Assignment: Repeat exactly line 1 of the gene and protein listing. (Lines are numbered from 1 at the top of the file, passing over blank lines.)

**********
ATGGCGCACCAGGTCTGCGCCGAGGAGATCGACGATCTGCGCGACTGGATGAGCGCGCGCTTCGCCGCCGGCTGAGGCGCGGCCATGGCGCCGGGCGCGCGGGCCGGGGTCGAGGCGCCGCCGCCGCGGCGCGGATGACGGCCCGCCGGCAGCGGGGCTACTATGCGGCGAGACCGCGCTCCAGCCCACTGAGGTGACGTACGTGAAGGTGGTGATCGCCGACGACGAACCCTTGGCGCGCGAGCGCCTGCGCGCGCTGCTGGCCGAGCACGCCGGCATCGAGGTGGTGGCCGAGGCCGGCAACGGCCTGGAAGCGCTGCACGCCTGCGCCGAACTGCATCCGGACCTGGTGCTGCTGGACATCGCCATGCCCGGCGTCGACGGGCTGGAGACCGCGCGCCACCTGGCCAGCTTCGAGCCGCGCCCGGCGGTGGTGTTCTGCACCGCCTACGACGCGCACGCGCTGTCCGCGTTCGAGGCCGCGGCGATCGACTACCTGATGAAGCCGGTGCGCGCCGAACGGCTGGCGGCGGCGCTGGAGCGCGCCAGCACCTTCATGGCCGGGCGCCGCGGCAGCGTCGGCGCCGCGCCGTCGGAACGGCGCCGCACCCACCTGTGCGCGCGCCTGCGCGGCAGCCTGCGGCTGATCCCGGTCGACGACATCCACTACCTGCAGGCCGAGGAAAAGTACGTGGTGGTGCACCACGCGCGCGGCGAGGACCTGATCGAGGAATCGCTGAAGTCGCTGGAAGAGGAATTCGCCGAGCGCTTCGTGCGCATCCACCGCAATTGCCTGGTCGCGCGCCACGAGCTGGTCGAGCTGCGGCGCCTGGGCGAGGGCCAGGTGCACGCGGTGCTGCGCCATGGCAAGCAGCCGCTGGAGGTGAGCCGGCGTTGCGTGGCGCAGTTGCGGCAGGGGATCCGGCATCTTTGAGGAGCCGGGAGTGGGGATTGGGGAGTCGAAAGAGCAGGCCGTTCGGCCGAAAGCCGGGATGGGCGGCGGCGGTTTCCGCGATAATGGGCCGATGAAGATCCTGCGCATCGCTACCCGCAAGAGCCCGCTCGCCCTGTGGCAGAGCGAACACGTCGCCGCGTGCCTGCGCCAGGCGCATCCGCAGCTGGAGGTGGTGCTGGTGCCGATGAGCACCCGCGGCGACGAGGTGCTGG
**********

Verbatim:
ATGGCGCACCAGGTCTGCGCCGAGGAGATCGACGATCTGCGCGACTGGATGAGCGCGCGCTTCGCCGCCGGCTGAGGCGCGGCCATGGCGCCGGGCGCGCGGGCCGGGGTCGAGGCGCCGCCGCCGCGGCGCGGATGACGGCCCGCCGGCAGCGGGGCTACTATGCGGCGAGACCGCGCTCCAGCCCACTGAGGTGACGTACGTGAAGGTGGTGATCGCCGACGACGAACCCTTGGCGCGCGAGCGCCTGCGCGCGCTGCTGGCCGAGCACGCCGGCATCGAGGTGGTGGCCGAGGCCGGCAACGGCCTGGAAGCGCTGCACGCCTGCGCCGAACTGCATCCGGACCTGGTGCTGCTGGACATCGCCATGCCCGGCGTCGACGGGCTGGAGACCGCGCGCCACCTGGCCAGCTTCGAGCCGCGCCCGGCGGTGGTGTTCTGCACCGCCTACGACGCGCACGCGCTGTCCGCGTTCGAGGCCGCGGCGATCGACTACCTGATGAAGCCGGTGCGCGCCGAACGGCTGGCGGCGGCGCTGGAGCGCGCCAGCACCTTCATGGCCGGGCGCCGCGGCAGCGTCGGCGCCGCGCCGTCGGAACGGCGCCGCACCCACCTGTGCGCGCGCCTGCGCGGCAGCCTGCGGCTGATCCCGGTCGACGACATCCACTACCTGCAGGCCGAGGAAAAGTACGTGGTGGTGCACCACGCGCGCGGCGAGGACCTGATCGAGGAATCGCTGAAGTCGCTGGAAGAGGAATTCGCCGAGCGCTTCGTGCGCATCCACCGCAATTGCCTGGTCGCGCGCCACGAGCTGGTCGAGCTGCGGCGCCTGGGCGAGGGCCAGGTGCACGCGGTGCTGCGCCATGGCAAGCAGCCGCTGGAGGTGAGCCGGCGTTGCGTGGCGCAGTTGCGGCAGGGGATCCGGCATCTTTGAGGAGCCGGGAGTGGGGATTGGGGAGTCGAAAGAGCAGGCCGTTCGGCCGAAAGCCGGGATGGGCGGCGGCGGTTTCCGCGATAATGGGCCGATGAAGATCCTGCGCATCGCTACCCGCAAGAGCCCGCTCGCCCTGTGGCAGAGCGAACACGTCGCCGCGTGCCTGCGCCAGGCGCATCCGCAGCTGGAGGTGGTGCTGGTGCCGATGAGCACCCGCGGCGACGAGGTGCTGG